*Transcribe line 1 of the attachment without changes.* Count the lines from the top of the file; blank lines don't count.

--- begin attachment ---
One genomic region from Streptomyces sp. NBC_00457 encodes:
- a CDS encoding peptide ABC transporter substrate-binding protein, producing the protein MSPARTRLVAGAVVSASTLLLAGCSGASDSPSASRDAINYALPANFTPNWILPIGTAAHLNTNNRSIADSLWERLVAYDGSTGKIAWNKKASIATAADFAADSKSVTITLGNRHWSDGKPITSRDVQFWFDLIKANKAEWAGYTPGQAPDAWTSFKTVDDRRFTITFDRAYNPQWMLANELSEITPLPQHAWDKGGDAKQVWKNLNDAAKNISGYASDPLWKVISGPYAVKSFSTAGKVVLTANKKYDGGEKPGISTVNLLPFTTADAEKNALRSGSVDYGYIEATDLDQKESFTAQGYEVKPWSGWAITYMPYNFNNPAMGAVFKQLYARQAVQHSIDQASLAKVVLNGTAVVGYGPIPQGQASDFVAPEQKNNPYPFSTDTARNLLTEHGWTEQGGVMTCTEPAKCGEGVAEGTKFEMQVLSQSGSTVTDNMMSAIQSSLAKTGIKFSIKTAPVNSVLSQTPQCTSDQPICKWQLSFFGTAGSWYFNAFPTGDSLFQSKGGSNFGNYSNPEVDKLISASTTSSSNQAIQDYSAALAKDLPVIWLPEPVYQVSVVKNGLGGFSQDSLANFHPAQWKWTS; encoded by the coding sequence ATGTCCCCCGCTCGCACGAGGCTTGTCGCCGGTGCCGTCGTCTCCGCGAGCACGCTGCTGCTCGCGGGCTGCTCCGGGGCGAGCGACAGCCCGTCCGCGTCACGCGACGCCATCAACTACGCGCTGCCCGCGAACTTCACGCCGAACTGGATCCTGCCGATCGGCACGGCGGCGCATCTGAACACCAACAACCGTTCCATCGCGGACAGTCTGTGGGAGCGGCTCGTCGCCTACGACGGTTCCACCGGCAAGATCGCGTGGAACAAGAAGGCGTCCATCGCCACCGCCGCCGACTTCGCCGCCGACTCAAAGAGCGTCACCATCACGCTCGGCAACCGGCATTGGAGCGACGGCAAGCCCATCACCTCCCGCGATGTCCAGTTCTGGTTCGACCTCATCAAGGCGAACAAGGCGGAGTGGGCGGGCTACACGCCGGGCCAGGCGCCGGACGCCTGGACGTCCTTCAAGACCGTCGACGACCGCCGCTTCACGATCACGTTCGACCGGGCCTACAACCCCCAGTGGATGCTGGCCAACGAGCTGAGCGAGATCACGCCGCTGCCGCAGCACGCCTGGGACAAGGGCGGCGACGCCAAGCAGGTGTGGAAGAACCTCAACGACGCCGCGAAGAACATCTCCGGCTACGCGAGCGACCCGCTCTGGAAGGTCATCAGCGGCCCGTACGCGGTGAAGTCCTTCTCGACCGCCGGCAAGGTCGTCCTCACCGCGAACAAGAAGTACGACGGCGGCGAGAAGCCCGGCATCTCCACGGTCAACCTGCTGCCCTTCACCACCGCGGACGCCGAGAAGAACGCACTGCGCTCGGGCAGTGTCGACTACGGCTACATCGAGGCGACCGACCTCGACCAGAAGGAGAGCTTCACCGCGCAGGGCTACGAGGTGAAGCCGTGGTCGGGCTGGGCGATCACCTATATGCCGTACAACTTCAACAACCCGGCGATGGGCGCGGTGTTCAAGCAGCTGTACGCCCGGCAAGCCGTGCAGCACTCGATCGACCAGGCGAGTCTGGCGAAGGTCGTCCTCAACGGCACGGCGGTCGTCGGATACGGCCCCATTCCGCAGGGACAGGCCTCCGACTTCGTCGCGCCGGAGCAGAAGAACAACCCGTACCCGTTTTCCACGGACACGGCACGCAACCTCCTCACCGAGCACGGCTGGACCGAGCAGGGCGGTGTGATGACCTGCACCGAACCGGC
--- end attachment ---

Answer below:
One genomic region from Streptomyces sp. NBC_00457 encodes: